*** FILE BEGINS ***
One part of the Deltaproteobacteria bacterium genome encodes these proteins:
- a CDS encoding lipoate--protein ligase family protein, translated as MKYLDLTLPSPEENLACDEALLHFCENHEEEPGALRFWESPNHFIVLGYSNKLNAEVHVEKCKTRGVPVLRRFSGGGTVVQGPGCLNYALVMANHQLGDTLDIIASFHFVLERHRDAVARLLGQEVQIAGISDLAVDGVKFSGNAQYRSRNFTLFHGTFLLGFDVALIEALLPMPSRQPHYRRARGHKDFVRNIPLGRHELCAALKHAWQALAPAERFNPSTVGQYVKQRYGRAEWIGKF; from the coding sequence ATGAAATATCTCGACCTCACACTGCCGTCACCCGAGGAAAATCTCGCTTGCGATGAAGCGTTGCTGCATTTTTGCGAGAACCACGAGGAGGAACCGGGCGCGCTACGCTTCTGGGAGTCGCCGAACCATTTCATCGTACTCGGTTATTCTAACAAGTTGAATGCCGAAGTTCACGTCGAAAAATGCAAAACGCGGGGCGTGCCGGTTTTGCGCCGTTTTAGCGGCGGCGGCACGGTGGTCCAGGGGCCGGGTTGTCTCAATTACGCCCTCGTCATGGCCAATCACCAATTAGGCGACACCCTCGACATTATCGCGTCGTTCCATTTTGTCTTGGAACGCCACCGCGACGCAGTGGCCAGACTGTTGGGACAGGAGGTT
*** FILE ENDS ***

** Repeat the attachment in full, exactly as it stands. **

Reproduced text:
One part of the Deltaproteobacteria bacterium genome encodes these proteins:
- a CDS encoding lipoate--protein ligase family protein, translated as MKYLDLTLPSPEENLACDEALLHFCENHEEEPGALRFWESPNHFIVLGYSNKLNAEVHVEKCKTRGVPVLRRFSGGGTVVQGPGCLNYALVMANHQLGDTLDIIASFHFVLERHRDAVARLLGQEVQIAGISDLAVDGVKFSGNAQYRSRNFTLFHGTFLLGFDVALIEALLPMPSRQPHYRRARGHKDFVRNIPLGRHELCAALKHAWQALAPAERFNPSTVGQYVKQRYGRAEWIGKF; from the coding sequence ATGAAATATCTCGACCTCACACTGCCGTCACCCGAGGAAAATCTCGCTTGCGATGAAGCGTTGCTGCATTTTTGCGAGAACCACGAGGAGGAACCGGGCGCGCTACGCTTCTGGGAGTCGCCGAACCATTTCATCGTACTCGGTTATTCTAACAAGTTGAATGCCGAAGTTCACGTCGAAAAATGCAAAACGCGGGGCGTGCCGGTTTTGCGCCGTTTTAGCGGCGGCGGCACGGTGGTCCAGGGGCCGGGTTGTCTCAATTACGCCCTCGTCATGGCCAATCACCAATTAGGCGACACCCTCGACATTATCGCGTCGTTCCATTTTGTCTTGGAACGCCACCGCGACGCAGTGGCCAGACTGTTGGGACAGGAGGTT